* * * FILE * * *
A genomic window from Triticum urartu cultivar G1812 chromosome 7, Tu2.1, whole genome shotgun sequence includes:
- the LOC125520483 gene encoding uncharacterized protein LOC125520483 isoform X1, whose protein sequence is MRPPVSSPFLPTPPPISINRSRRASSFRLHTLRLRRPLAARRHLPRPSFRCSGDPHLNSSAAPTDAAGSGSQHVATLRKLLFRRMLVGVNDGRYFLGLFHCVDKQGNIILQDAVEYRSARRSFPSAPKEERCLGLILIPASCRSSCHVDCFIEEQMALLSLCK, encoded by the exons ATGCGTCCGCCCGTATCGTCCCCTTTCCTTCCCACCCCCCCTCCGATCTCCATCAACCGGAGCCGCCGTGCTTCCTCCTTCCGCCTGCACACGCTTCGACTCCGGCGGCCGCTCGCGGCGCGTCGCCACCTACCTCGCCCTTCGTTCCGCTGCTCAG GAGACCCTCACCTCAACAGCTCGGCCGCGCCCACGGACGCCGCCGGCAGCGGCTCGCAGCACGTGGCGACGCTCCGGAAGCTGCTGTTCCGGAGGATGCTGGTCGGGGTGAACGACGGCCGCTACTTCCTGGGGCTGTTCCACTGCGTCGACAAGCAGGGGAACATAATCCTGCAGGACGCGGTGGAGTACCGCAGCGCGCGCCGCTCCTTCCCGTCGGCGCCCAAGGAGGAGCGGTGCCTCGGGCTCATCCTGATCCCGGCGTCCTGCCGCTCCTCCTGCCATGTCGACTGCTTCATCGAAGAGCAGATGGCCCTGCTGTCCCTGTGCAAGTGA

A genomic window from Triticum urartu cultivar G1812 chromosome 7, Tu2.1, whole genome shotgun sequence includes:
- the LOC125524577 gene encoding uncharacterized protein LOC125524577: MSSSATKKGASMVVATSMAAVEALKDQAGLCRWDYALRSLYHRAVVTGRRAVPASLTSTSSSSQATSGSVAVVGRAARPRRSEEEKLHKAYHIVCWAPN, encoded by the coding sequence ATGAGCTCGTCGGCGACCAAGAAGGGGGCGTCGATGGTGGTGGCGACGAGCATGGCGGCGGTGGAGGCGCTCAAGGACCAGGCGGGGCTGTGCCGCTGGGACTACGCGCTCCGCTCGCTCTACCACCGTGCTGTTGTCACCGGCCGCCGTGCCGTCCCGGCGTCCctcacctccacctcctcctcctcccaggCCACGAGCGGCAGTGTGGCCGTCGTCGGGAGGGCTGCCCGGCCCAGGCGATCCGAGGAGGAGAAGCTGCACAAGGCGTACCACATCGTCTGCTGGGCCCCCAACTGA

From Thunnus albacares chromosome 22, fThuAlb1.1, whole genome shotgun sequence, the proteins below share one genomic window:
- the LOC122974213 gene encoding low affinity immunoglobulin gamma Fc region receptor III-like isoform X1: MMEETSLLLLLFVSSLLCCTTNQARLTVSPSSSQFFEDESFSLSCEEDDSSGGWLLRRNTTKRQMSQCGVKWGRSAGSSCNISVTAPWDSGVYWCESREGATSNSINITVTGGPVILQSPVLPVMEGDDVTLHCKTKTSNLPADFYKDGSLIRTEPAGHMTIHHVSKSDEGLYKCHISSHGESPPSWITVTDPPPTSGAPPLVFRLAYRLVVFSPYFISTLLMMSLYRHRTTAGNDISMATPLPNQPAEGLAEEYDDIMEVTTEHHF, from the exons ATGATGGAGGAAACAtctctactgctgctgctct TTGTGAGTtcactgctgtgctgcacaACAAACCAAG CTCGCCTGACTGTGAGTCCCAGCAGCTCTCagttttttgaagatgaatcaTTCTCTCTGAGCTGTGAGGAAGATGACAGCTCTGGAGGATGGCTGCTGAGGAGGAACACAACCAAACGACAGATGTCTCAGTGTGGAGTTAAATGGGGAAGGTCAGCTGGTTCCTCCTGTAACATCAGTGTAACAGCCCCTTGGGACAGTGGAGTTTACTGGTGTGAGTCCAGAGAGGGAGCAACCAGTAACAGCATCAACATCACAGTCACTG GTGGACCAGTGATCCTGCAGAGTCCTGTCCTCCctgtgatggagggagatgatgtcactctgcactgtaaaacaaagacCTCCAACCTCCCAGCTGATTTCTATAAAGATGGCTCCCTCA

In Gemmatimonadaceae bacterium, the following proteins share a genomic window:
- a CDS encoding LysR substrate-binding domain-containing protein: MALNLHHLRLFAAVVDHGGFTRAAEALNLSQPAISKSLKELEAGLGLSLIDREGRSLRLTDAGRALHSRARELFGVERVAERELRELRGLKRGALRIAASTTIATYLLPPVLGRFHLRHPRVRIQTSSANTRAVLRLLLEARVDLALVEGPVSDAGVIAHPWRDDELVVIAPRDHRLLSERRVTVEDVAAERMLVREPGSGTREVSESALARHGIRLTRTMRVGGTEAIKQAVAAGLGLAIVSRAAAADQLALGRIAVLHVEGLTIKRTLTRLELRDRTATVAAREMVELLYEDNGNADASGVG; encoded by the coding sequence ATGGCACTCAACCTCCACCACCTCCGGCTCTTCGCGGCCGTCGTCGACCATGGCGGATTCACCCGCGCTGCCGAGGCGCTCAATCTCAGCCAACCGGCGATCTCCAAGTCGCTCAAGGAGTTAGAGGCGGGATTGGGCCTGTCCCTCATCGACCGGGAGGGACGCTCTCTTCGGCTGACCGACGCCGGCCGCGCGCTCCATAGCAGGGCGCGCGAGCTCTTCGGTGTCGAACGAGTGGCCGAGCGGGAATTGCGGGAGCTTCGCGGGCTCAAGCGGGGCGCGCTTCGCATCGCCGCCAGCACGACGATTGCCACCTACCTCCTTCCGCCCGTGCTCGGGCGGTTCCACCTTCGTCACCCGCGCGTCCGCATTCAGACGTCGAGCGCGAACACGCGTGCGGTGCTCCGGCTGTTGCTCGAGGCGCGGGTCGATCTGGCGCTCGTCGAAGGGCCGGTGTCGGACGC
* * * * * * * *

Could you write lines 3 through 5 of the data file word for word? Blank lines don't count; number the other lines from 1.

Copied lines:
A genomic window from Triticum urartu cultivar G1812 chromosome 7, Tu2.1, whole genome shotgun sequence includes:
- the LOC125524577 gene encoding uncharacterized protein LOC125524577: MSSSATKKGASMVVATSMAAVEALKDQAGLCRWDYALRSLYHRAVVTGRRAVPASLTSTSSSSQATSGSVAVVGRAARPRRSEEEKLHKAYHIVCWAPN, encoded by the coding sequence ATGAGCTCGTCGGCGACCAAGAAGGGGGCGTCGATGGTGGTGGCGACGAGCATGGCGGCGGTGGAGGCGCTCAAGGACCAGGCGGGGCTGTGCCGCTGGGACTACGCGCTCCGCTCGCTCTACCACCGTGCTGTTGTCACCGGCCGCCGTGCCGTCCCGGCGTCCctcacctccacctcctcctcctcccaggCCACGAGCGGCAGTGTGGCCGTCGTCGGGAGGGCTGCCCGGCCCAGGCGATCCGAGGAGGAGAAGCTGCACAAGGCGTACCACATCGTCTGCTGGGCCCCCAACTGA

From Thunnus albacares chromosome 22, fThuAlb1.1, whole genome shotgun sequence, the proteins below share one genomic window: